There isn't an outstanding track record of receivers changing teams via free agency and becoming Fantasy Football studs. Alshon Jeffery was last year's lone example of a wideout landing a large contract and being useful on a meaningful basis. Rishard Matthews did it in 2016 and Eric Decker and Jeremy Maclin were solid after inking deals with new clubs in 2015.
That track record will get tested in 2017. Several prominent pass catchers changed teams this offseason in hopes of finding success. Fantasy owners can only hope their moves leads to great stats. Here's our reaction to the many moves made by money men in March.
Crabtree landed on his feet by signing with the Ravens and will likely serve as their No. 1 receiver. That's a better role than he would have had if he stayed with the Raiders. He also gives his new squad something he's specialized in for years – a red-zone option.
In the red zone last season Joe Flacco completed just 52.2 percent of his passes for 13 touchdowns, with just seven going to receivers. Half the league's quarterbacks had more red-zone scores. With 11 red-zone touchdowns in his last two seasons and 18 of his last 20 touchdowns coming from 26 yards or closer, Crabtree figures to help fix that problem for Baltimore.
There are many who felt Crabtree only had the seasons he had because he played opposite Amari Cooper and teams decided to focus on taking him away and taking their chances with Crabtree one on one. In Baltimore, Crabtree is truly their best all-around receiving threat, so defenses will pay him the attention he deserves. Tack on the Ravens' conservative nature on offense and we could see Crabtree get his fair share of targets but ultimately grind his way to a modest statistical finish.
Early projection for Michael Crabtree: 125 targets, 74 receptions, 806 yards, six touchdowns.
The Raiders passed on keeping Crabtree, opting instead give the spot (and the salary cap space) to a receiver 27 months older in Nelson. Sounds stupid, but there's a more than decent chance the Raiders come out ahead on this one.
We know Nelson lost a step in '17, but he had occasional plays where he'd find his speed and dart past defenders on his routes. More importantly, he still used very good technique in his route running to really help him get open. Crabtree is a good route-runner in his own right, but Nelson is a bit better.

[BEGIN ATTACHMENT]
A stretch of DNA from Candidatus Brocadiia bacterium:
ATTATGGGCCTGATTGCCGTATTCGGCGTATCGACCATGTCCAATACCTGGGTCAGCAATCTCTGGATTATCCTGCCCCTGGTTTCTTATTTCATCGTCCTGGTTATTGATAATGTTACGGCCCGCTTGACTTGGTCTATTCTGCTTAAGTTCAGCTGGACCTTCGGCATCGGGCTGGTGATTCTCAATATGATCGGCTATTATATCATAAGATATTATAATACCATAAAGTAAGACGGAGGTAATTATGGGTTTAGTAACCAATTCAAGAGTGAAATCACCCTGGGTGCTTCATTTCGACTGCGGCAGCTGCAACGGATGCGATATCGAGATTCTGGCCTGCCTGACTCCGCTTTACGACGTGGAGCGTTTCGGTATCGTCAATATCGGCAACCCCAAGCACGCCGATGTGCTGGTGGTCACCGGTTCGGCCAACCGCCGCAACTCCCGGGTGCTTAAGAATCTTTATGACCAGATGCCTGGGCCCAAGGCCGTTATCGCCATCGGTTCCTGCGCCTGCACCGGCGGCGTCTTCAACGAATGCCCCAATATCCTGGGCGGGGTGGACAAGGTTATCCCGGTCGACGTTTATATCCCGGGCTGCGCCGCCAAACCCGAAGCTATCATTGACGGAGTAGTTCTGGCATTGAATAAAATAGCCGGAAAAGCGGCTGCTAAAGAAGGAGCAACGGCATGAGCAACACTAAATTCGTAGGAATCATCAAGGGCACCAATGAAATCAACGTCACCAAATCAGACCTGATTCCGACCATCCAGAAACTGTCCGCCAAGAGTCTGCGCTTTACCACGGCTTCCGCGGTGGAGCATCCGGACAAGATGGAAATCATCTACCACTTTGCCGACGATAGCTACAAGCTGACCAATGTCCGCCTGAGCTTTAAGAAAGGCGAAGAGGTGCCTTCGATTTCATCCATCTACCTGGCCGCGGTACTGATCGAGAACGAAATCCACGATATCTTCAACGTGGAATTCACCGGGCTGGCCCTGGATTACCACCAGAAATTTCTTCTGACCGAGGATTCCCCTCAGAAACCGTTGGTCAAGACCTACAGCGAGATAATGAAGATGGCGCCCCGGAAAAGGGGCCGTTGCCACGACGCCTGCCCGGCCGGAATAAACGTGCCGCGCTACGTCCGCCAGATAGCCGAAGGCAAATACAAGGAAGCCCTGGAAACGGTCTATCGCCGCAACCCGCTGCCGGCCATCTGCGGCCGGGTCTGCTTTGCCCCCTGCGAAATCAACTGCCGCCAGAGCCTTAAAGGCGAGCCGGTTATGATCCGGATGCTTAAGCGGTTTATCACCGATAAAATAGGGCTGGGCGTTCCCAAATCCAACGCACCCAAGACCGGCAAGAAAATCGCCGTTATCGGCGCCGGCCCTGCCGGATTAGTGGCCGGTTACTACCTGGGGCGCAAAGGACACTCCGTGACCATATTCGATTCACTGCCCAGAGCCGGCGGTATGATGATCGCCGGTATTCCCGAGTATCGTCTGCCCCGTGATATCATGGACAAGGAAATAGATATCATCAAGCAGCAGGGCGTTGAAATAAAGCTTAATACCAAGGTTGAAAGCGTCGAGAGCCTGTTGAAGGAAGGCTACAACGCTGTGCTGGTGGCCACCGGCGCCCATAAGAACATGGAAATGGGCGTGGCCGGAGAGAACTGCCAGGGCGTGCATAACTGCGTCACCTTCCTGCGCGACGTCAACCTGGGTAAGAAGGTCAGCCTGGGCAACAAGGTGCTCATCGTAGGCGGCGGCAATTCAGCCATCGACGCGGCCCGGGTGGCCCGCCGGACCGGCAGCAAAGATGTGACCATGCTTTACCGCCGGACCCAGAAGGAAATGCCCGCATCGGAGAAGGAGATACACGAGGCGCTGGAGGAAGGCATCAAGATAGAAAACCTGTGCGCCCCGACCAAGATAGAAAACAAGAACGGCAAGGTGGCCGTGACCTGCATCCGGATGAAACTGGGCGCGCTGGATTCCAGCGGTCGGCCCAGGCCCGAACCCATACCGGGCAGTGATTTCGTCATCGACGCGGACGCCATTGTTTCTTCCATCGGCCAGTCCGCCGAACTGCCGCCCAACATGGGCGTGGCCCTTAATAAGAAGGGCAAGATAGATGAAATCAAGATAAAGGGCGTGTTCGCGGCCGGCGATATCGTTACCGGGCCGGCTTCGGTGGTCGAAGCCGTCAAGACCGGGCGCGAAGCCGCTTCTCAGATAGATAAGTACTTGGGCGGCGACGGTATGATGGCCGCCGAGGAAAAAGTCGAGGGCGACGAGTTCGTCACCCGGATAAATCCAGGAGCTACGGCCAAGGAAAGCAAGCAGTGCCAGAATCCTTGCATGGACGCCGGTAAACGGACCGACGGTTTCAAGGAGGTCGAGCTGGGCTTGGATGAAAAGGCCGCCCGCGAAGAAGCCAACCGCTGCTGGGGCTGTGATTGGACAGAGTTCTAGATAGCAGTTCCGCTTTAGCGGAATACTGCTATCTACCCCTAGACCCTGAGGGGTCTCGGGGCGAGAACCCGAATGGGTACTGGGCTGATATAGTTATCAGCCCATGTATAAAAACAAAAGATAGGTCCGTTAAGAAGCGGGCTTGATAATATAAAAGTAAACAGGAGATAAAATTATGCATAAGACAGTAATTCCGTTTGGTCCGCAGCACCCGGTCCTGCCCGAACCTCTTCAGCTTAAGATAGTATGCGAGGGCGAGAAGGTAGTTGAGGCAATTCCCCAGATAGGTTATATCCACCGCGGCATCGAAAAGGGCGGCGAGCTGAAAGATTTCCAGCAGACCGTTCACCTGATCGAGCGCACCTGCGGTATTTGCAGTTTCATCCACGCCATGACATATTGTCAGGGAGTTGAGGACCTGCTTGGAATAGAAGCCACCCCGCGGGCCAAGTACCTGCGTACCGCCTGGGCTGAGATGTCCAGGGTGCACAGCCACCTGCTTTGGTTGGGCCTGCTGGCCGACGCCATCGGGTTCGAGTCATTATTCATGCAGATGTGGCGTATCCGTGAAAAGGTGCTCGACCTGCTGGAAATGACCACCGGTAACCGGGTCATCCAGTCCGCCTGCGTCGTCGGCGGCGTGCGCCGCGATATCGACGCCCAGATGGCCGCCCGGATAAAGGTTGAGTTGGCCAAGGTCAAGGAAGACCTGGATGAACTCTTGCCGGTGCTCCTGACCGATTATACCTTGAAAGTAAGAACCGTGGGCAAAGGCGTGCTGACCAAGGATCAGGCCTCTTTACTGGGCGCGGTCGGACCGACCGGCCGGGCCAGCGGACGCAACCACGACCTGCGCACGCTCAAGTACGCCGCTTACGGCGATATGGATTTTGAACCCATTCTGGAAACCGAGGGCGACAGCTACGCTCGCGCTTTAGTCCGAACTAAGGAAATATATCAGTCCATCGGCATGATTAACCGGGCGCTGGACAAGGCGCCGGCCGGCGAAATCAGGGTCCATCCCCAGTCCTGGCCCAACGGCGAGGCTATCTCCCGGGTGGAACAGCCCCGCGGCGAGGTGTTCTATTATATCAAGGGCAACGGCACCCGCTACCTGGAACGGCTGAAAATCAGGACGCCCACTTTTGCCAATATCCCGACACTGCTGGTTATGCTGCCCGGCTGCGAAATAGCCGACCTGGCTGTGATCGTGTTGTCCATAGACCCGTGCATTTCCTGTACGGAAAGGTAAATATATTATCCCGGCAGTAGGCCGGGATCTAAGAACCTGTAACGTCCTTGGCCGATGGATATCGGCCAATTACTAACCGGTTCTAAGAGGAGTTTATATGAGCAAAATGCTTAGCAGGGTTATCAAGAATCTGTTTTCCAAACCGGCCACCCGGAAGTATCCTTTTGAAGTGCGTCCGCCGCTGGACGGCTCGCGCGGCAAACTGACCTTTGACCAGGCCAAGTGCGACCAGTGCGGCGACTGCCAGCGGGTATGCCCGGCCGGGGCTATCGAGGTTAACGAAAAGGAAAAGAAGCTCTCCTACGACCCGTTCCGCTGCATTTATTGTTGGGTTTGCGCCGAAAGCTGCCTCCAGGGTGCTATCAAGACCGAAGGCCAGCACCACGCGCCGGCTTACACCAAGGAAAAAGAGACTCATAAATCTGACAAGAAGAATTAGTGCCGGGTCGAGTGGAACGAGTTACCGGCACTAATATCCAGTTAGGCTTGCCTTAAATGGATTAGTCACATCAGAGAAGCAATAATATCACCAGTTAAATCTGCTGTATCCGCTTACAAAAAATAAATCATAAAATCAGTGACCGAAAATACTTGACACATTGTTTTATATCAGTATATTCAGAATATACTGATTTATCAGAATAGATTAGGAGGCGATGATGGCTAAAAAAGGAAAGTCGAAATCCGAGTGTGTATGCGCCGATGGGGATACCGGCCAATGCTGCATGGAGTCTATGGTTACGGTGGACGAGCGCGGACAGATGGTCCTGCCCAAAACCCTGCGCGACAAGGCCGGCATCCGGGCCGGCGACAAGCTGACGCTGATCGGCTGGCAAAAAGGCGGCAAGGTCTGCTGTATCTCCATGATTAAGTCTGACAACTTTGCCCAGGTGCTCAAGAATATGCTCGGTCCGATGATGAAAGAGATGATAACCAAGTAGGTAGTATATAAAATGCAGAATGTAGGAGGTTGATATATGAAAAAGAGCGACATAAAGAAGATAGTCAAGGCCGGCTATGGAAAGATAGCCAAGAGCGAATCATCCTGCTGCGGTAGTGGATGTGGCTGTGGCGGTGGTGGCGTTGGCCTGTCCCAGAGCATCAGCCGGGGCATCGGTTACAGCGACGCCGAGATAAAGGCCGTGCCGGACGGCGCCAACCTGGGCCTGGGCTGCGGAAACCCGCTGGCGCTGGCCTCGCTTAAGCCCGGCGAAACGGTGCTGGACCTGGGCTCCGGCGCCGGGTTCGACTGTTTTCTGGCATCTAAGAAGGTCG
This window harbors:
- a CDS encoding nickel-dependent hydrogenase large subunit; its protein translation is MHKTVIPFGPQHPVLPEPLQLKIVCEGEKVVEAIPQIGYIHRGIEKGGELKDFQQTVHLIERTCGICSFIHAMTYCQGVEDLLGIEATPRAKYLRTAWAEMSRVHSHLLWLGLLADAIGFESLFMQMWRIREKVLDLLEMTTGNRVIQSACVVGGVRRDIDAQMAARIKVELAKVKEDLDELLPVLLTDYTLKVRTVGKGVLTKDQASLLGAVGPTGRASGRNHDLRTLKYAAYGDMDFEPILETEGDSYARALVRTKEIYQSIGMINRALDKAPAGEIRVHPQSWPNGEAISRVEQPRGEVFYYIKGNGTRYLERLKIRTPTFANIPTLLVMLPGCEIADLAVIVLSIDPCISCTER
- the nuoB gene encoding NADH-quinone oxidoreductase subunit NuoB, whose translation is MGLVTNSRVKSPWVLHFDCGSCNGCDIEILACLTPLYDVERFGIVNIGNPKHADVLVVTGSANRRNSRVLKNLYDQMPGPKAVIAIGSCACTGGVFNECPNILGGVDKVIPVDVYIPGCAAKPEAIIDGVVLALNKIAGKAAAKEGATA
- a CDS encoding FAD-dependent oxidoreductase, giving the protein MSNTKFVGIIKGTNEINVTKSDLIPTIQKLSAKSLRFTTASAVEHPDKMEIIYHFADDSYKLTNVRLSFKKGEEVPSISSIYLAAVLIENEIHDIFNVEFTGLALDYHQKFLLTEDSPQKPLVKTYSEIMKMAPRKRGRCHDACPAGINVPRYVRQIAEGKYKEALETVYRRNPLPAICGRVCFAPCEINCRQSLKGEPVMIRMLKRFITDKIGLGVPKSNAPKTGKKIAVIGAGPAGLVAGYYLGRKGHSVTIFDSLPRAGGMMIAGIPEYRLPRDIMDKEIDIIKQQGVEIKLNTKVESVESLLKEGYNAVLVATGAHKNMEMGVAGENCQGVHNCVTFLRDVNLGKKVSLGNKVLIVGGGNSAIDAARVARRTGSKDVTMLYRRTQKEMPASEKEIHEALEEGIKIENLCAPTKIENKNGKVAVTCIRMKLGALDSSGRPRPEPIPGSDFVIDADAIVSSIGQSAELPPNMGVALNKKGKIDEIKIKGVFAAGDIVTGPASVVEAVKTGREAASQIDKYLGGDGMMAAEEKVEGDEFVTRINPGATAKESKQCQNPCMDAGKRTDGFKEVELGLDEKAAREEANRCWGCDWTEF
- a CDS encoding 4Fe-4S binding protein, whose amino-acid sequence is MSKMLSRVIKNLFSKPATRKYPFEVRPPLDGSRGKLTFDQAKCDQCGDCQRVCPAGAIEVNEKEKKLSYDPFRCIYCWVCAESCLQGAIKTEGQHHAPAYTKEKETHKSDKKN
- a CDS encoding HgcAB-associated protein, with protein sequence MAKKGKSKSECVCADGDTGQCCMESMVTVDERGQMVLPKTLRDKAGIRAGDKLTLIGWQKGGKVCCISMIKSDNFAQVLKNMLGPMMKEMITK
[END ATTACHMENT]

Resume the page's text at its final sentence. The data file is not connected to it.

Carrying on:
Nelson also didn't drop 19 passes over the last two years – Crabtree did. Nelson owns a better catch rate over his last three seasons (63.4 percent) than Crabtree (59.2 percent) and is even an inch taller than Crabtree. As for red-zone touchdowns, Crabtree's specialty, Nelson had 16 in his last two years to Crabtree's 11. Yes, Crabtree outproduced him in 2017, but a giant chunk of Nelson's 2017 came with Brett Hundley as his quarterback. Target quality matters.
The hunch is that Nelson acclimates himself in Jon Gruden's version of the West Coast offense quickly and connects with Derek Carr in a role very similar to what Crabtree had. The larger issue is how Gruden builds out his offenses – . That's an issue for Nelson, but the opportunity for a nice-sized role remains. You'll hold your nose as you draft him, but you'll do it knowing he doesn't have too big of expectations as a No. 3 Fantasy receiver.
Early projection for Jordy Nelson: 110 targets, 68 receptions, 768 yards, six touchdowns.
Richardson can flat-out fly. He's also very quick in and out of his breaks and runs pretty good routes. For a skinny 6-foot receiver he's got a good catch radius and fights hard on 50-50 balls.
Sounds great, right? There are just two things holding him back – he had eight drops last year (only four receivers had more) and has never been given a prominent role in an NFL passing game.
Obviously the drops are a big deal. Scouting reports on him coming out of Colorado noted his small hands and occasional butter fingers, but it didn't manifest itself until he saw an uptick in targets last season (80).
The Redskins brought Richardson in to emulate DeSean Jackson and be the speed receiver Washington missed last season. Richardson, who says he models his game after Jackson, is up to the challenge but must overcome his relative inexperience, his drops and his new quarterback if he's going to sniff 1,000 yards. Alex Smith was the league's most accurate and highest-rated deep-ball passer according to Pro Football Focus in 2017, but that was new territory for him as he rarely qualified as a deep-ball passer until last year.